Blog-Artificial Intelligence andFair Credit DecisioningFederal Regulators Lean In
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Look up the definition of “innovation” in the Merriam-Webster Dictionary:
A new idea, method, or device (novelty); the introduction of something new.

In recent years, but particularly during the 2019-2020 cycle, federal financial services regulators – CFPB, FRB, OCC, FDIC and NCUA – are stepping up efforts to partner with industry stakeholders, technology experts and housing experts to address, through innovation, the chronic disparities in US homeownership between white and minority communities.


US Census Data for 3Q 2020 reported that while the overall rate of home ownership has improved to 67.4% in 2020 compared to 63.5% in 2016, Black and Hispanic households saw negligible improvement compared to White households during that same time period.


3Q of YearUS National Average (%)White Household (%)Black Household (%)Hispanic Household (%)
202067.475.8     (+8.40)46.4     (-21.00)50.9    (-16.50)
201964.873.4     (+8.60)42.7     (-22.10)47.8    (-17.00)
201663.571.9     (+8.40)41.3     (-22.20)47.0    (-16.50)


Home ownership is a primary source of wealth in the US. However, according to published studies by Brookings Institute, Urban League and others, the cost of this wealth gap to the US economy is in the trillions of dollars. The CFPB foresaw this trend among an overall disparity in access to affordable and fair credit programs for minority communities and small businesses back in 2015. In its May 2015 published study on “Credit Invisibles,” the CFPB found 26 million (1 in 10) US adults had no credit record with the nationwide credit bureaus and another 19 million US adults had too little information to be evaluated by a widely used credit scoring model. Based on these findings, the CFPB suggested that the regulatory community combine with financial services industry and consumer protection stakeholders to explore how Artificial Intelligence and Machine Learning used in credit scoring and credit decisioning might expand credit access to this population. At the same time, CFPB stated its hope that AI modeling innovation would increase transparency in credit transactions while raising the level of financial data privacy protections.

Interagency Statement Supporting Innovation in Fair Credit Decisioning

Building off that 2015 study, the CFPB along with FRB, OCC, FDIC and NCUA (collectively, the “Agencies”) published their Interagency Statement supporting use of Alternative Data in Credit Underwriting on December 13, 2019. In it, the Agencies termed “Alternative Data” as information not typically found in consumer credit reports or standard credit applications, but that could reliably predict one’s ability to repay debt obligations. For example, cash flow data drawn from reliable sources like bank account records (for those having a bank account), cell phone and utility bills can be effective in predicting ability to repay debt obligations.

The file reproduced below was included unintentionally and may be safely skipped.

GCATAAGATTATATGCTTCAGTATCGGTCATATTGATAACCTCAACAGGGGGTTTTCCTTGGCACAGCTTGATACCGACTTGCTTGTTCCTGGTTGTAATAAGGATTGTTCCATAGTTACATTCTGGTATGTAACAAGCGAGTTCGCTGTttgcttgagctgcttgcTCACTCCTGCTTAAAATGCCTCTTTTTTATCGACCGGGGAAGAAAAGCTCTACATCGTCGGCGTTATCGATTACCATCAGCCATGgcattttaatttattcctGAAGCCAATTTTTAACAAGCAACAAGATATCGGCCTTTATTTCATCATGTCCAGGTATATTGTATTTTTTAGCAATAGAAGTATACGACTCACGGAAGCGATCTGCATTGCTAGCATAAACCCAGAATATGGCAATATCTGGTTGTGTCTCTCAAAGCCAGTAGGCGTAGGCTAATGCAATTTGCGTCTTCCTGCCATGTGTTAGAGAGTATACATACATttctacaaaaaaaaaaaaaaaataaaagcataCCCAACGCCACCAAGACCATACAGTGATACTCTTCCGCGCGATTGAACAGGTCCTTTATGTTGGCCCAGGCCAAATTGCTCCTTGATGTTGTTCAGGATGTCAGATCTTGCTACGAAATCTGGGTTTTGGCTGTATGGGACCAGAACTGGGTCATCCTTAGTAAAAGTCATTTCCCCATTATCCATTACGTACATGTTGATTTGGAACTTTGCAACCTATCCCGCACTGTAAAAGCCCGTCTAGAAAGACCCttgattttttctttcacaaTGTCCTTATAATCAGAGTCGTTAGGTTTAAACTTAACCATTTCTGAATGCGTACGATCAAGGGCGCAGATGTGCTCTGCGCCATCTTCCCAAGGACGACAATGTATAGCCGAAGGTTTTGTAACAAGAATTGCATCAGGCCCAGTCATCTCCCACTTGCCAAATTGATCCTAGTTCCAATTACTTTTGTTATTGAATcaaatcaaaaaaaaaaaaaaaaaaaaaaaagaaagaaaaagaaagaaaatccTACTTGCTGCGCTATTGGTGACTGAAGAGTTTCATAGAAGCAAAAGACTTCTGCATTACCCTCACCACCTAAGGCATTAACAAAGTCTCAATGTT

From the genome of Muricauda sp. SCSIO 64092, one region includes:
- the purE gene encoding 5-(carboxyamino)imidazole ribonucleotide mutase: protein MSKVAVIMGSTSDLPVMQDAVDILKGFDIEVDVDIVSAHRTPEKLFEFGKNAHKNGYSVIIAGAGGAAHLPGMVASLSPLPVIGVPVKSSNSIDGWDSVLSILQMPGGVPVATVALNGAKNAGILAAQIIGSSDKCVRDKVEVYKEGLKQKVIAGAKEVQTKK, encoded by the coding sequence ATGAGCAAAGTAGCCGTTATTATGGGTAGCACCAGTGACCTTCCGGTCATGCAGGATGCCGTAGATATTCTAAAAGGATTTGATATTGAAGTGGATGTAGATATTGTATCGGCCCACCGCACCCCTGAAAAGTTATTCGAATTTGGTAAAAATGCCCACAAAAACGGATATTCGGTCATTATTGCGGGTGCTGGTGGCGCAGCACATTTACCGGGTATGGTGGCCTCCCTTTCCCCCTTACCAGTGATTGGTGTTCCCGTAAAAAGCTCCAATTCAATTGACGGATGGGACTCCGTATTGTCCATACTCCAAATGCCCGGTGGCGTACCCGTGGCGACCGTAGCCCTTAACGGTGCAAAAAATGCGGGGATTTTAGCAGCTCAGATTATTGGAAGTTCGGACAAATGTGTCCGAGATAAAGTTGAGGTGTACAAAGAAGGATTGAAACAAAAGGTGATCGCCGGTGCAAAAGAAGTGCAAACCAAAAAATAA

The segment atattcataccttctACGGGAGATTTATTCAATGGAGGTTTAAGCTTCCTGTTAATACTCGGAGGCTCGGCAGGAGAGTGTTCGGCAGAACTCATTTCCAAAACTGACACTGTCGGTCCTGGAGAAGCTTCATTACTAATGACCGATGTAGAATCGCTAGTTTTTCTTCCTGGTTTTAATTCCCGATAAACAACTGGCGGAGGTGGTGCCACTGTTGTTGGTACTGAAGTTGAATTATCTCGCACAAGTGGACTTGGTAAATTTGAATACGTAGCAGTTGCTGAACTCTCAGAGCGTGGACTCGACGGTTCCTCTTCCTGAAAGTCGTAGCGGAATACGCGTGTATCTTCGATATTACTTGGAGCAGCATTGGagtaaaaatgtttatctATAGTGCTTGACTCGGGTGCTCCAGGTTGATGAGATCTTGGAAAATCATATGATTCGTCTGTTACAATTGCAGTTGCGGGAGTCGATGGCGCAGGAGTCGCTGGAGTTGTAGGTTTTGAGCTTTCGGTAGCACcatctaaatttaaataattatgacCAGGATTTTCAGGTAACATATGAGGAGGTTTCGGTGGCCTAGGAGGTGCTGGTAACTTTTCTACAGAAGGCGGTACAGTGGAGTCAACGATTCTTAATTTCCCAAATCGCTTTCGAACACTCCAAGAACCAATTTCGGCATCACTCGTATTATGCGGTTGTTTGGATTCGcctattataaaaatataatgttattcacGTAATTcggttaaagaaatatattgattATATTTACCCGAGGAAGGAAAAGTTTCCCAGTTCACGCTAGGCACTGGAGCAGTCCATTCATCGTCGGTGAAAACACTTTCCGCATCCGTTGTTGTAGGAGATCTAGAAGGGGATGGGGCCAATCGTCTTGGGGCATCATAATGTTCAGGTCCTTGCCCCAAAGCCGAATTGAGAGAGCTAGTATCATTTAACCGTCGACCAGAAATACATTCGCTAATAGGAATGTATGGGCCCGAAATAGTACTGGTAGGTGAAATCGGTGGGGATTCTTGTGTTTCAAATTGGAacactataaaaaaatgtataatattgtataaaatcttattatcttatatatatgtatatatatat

While the Agencies show support in their Interagency Statement for innovating credit decisioning solutions, they caution that alternative data models must be designed, developed, tested and monitored in compliance with relevant consumer protections laws, primarily ECOA, FCRA and UDAAP. After all, alternative data algorithms are built by humans, and the data selected for use can have unintended discriminatory affects for the population it was designed to serve. With that, the Agencies instruct financial services industry stakeholders to develop compliance management programs around alternative credit decisioning models that addresses the risk of compliance with ECOA, FCRA and UDAAP among other laws, and continuously monitor for unintended discriminatory effects on protected borrowers.


For industry stakeholders, this means that a compliance management program must identify which alternative credit decisioning models be used and in what loan programs and then prescribe the controls to be put in place to measure and monitor the quality and suitability of alternative data elements being deployed for each loan product in order to identify and respond appropriately to consumer protection risks.  The Interagency Statement points to the Supervisory Guidance on Model Risk Assessment that have been published in recent years by FRB, OCC and FDIC as an outline for creating the compliance management program.

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